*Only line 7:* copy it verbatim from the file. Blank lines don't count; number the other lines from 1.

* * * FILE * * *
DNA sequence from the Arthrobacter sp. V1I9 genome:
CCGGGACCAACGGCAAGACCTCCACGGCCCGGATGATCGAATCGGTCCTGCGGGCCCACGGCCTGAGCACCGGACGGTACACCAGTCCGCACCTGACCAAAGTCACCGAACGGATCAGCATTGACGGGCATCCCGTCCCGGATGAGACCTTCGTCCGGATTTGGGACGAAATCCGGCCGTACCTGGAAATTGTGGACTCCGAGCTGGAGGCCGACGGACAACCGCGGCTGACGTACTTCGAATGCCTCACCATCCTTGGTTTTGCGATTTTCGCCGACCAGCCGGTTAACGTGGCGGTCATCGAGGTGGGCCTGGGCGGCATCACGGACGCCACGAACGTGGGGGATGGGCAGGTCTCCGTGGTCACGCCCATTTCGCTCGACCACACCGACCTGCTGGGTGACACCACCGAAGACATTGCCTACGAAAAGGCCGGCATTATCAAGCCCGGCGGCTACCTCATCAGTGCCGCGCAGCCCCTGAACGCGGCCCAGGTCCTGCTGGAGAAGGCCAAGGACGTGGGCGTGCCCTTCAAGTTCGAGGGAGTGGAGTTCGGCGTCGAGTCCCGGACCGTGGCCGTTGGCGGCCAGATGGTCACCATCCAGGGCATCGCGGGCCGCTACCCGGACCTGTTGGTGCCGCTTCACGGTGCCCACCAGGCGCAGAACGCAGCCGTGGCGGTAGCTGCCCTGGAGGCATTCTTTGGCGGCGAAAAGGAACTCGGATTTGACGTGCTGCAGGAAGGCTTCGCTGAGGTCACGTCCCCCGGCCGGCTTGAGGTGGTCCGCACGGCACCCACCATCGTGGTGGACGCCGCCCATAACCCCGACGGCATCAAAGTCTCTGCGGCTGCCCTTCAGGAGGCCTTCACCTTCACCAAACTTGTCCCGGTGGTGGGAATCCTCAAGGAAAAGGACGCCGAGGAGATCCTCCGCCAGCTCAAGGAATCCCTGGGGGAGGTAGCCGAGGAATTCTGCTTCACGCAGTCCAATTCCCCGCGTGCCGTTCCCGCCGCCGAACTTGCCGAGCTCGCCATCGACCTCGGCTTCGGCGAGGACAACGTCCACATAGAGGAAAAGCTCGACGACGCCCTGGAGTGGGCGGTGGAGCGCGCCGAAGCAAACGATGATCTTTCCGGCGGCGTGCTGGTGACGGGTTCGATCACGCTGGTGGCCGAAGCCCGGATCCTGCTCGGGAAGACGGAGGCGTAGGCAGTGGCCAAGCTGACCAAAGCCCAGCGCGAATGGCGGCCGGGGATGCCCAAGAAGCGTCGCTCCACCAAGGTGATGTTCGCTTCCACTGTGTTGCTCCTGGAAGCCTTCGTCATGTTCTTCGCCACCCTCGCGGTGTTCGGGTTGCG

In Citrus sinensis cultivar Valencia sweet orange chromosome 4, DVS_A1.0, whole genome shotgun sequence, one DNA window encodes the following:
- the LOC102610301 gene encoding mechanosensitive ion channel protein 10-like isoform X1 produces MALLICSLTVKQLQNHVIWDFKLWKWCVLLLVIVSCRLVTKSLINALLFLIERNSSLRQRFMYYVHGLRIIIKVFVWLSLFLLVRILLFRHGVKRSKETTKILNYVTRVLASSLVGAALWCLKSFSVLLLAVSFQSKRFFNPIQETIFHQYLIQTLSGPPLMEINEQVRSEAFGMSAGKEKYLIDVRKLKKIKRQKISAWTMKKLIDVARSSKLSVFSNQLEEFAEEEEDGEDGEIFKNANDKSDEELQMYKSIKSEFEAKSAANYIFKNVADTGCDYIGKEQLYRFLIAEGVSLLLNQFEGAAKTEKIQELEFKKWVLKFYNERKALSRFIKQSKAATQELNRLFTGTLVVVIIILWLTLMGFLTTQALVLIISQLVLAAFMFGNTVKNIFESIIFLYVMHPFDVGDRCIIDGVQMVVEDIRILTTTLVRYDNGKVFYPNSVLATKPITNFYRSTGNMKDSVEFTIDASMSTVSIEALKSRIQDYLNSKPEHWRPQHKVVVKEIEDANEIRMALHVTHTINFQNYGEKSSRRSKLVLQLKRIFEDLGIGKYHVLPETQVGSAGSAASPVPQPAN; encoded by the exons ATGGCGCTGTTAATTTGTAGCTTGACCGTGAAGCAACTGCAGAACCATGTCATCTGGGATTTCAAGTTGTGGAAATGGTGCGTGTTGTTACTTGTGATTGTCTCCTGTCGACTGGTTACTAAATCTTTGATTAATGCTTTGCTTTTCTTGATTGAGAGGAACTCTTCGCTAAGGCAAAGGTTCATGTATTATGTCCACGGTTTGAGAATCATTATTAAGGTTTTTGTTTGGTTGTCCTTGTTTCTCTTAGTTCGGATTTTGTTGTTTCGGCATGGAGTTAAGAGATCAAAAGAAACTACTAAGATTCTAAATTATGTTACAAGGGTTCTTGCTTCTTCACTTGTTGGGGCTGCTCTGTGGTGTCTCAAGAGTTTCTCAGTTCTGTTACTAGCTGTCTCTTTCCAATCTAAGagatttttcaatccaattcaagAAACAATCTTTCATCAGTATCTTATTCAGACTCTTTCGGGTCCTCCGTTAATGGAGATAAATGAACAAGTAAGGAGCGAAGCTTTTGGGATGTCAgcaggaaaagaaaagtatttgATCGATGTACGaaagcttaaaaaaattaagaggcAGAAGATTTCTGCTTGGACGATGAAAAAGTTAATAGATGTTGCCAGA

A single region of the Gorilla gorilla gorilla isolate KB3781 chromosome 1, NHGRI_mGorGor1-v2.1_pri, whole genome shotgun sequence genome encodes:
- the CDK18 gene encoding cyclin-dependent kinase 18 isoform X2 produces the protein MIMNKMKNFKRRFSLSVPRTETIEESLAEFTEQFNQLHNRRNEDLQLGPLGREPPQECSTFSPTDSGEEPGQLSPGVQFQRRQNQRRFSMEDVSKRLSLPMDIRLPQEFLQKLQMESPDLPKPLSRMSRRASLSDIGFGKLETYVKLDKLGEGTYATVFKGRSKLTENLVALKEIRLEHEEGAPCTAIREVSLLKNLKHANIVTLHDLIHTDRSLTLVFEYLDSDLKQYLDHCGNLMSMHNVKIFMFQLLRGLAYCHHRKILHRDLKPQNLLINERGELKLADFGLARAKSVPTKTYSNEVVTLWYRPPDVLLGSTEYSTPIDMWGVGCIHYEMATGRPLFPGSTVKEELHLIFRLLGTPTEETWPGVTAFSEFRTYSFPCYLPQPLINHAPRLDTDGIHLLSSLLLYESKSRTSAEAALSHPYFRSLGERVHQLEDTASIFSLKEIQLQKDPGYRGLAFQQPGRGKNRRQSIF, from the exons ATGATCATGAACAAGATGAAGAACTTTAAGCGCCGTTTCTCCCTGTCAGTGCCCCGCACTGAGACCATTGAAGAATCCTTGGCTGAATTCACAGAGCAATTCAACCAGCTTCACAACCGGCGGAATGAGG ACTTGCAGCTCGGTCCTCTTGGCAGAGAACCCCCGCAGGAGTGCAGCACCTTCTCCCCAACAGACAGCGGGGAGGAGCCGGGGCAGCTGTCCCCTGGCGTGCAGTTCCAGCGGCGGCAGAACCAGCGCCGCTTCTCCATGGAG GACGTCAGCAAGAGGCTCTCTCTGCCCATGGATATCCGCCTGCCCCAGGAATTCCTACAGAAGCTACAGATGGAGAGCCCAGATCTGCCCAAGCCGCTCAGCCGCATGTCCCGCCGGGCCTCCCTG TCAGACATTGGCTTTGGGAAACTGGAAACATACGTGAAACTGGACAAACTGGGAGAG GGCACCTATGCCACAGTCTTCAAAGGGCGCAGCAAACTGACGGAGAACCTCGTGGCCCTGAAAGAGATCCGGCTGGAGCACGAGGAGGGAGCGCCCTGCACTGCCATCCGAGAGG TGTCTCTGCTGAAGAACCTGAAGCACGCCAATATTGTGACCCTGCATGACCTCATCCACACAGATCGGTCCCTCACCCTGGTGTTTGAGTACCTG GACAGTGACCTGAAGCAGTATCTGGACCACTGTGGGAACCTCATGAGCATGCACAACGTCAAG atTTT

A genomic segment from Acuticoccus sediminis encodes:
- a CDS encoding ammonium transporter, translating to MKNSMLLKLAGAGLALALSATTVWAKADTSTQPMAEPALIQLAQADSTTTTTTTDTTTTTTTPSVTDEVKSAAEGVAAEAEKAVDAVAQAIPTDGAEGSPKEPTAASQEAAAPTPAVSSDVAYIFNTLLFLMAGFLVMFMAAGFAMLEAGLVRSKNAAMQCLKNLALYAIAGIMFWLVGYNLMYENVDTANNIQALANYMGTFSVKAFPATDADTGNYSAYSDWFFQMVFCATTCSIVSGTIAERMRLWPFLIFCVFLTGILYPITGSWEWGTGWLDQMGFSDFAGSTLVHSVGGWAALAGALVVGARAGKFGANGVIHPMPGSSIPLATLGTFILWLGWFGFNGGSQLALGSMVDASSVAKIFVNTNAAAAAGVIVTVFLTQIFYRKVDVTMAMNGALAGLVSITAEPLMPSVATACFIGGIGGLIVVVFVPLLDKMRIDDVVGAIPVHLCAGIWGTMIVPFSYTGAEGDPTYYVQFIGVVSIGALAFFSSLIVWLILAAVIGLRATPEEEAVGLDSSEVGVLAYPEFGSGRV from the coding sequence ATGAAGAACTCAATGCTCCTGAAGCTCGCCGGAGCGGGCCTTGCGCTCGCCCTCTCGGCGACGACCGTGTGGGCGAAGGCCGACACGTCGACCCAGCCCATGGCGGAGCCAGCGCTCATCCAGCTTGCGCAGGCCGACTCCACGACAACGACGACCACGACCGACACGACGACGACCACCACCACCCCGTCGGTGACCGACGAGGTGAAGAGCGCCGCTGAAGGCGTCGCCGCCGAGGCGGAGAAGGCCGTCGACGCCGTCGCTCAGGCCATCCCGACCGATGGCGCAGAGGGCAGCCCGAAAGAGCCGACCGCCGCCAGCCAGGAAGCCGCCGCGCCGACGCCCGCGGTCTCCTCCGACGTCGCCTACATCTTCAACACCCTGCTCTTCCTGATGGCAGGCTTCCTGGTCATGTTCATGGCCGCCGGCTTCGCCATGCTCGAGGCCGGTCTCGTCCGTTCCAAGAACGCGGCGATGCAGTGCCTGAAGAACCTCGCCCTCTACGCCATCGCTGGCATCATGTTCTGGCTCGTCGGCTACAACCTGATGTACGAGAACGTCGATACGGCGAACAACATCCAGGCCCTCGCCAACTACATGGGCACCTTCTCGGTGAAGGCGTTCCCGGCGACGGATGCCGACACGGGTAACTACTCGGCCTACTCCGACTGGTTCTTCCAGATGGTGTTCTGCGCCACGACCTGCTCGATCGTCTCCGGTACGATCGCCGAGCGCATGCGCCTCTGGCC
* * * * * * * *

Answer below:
A genomic segment from Acuticoccus sediminis encodes: